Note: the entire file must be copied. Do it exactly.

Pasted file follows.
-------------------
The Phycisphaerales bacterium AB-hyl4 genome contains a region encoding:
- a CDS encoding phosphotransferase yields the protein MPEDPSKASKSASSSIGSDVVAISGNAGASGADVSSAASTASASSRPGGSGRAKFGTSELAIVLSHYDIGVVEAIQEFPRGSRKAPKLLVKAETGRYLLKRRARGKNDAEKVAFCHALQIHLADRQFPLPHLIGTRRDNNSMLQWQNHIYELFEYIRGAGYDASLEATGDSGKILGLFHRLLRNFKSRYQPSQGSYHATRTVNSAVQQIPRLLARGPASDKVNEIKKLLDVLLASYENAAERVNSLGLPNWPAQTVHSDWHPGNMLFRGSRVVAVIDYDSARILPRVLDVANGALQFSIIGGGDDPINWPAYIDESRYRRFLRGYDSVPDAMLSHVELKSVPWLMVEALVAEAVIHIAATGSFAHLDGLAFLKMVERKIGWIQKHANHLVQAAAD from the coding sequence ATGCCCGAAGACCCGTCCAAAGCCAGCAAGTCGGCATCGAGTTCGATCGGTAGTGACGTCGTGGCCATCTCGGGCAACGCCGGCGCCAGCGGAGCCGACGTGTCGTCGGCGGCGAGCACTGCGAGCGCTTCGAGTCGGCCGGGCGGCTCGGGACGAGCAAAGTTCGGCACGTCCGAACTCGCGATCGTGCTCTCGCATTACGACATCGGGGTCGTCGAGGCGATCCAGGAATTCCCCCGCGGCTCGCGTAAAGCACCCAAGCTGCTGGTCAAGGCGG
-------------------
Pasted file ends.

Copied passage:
The Phycisphaerales bacterium AB-hyl4 genome contains a region encoding:
- a CDS encoding phosphotransferase yields the protein MPEDPSKASKSASSSIGSDVVAISGNAGASGADVSSAASTASASSRPGGSGRAKFGTSELAIVLSHYDIGVVEAIQEFPRGSRKAPKLLVKAETGRYLLKRRARGKNDAEKVAFCHALQIHLADRQFPLPHLIGTRRDNNSMLQWQNHIYELFEYIRGAGYDASLEATGDSGKILGLFHRLLRNFKSRYQPSQGSYHATRTVNSAVQQIPRLLARGPASDKVNEIKKLLDVLLASYENAAERVNSLGLPNWPAQTVHSDWHPGNMLFRGSRVVAVIDYDSARILPRVLDVANGALQFSIIGGGDDPINWPAYIDESRYRRFLRGYDSVPDAMLSHVELKSVPWLMVEALVAEAVIHIAATGSFAHLDGLAFLKMVERKIGWIQKHANHLVQAAAD from the coding sequence ATGCCCGAAGACCCGTCCAAAGCCAGCAAGTCGGCATCGAGTTCGATCGGTAGTGACGTCGTGGCCATCTCGGGCAACGCCGGCGCCAGCGGAGCCGACGTGTCGTCGGCGGCGAGCACTGCGAGCGCTTCGAGTCGGCCGGGCGGCTCGGGACGAGCAAAGTTCGGCACGTCCGAACTCGCGATCGTGCTCTCGCATTACGACATCGGGGTCGTCGAGGCGATCCAGGAATTCCCCCGCGGCTCGCGTAAAGCACCCAAGCTGCTGGTCAAGGCGG